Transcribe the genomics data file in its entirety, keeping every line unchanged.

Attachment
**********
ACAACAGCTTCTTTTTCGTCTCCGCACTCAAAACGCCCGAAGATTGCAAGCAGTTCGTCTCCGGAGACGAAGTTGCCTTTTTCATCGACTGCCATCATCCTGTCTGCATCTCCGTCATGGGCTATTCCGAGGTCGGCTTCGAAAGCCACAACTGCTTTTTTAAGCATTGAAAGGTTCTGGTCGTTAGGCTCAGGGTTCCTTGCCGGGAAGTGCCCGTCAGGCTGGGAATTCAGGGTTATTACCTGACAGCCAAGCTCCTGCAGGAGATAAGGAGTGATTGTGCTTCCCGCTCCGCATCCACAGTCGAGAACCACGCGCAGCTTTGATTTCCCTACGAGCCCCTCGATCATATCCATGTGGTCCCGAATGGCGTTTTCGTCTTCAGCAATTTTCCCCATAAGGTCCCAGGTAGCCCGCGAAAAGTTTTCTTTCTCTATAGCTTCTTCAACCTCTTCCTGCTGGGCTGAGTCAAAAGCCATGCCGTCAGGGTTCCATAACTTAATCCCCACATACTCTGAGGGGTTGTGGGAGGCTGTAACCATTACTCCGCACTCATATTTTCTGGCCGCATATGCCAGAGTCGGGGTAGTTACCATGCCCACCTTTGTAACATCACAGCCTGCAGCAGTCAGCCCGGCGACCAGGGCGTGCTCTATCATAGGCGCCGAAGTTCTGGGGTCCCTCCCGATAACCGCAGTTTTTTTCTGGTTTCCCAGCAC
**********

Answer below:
ACAACAGCTTCTTTTTCGTCTCCGCACTCAAAACGCCCGAAGATTGCAAGCAGTTCGTCTCCGGAGACGAAGTTGCCTTTTTCATCGACTGCCATCATCCTGTCTGCATCTCCGTCATGGGCTATTCCGAGGTCGGCTTCGAAAGCCACAACTGCTTTTTTAAGCATTGAAAGGTTCTGGTCGTTAGGCTCAGGGTTCCTTGCCGGGAAGTGCCCGTCAGGCTGGGAATTCAGGGTTATTACCTGACAGCCAAGCTCCTGCAGGAGATAAGGAGTGATTGTGCTTCCCGCTCCGCATCCACAGTCGAGAACCACGCGCAGCTTTGATTTCCCTACGAGCCCCTCGATCATATCCATGTGGTCCCGAATGGCGTTTTCGTCTTCAGCAATTTTCCCCATAAGGTCCCAGGTAGCCCGCGAAAAGTTTTCTTTCTCTATAGCTTCTTCAACCTCTTCCTGCTGGGCTGAGTCAAAAGCCATGCCGTCAGGGTTCCATAACTTAATCCCCACATACTCTGAGGGGTTGTGGGAGGCTGTAACCATTACTCCGCACTCATATTTTCTGGCCGCATATGCCAGAGTCGGGGTAGTTACCATGCCCACCTTTGTAACATCACAGCCTGCAGCAGTCAGCCCGGCGACCAGGGCGTGCTCTATCATAGGCGCCGAAGTTCTGGGGTCCCTCCCGATAACCGCAGTTTTTTTCTGGTTTCCCAGCAC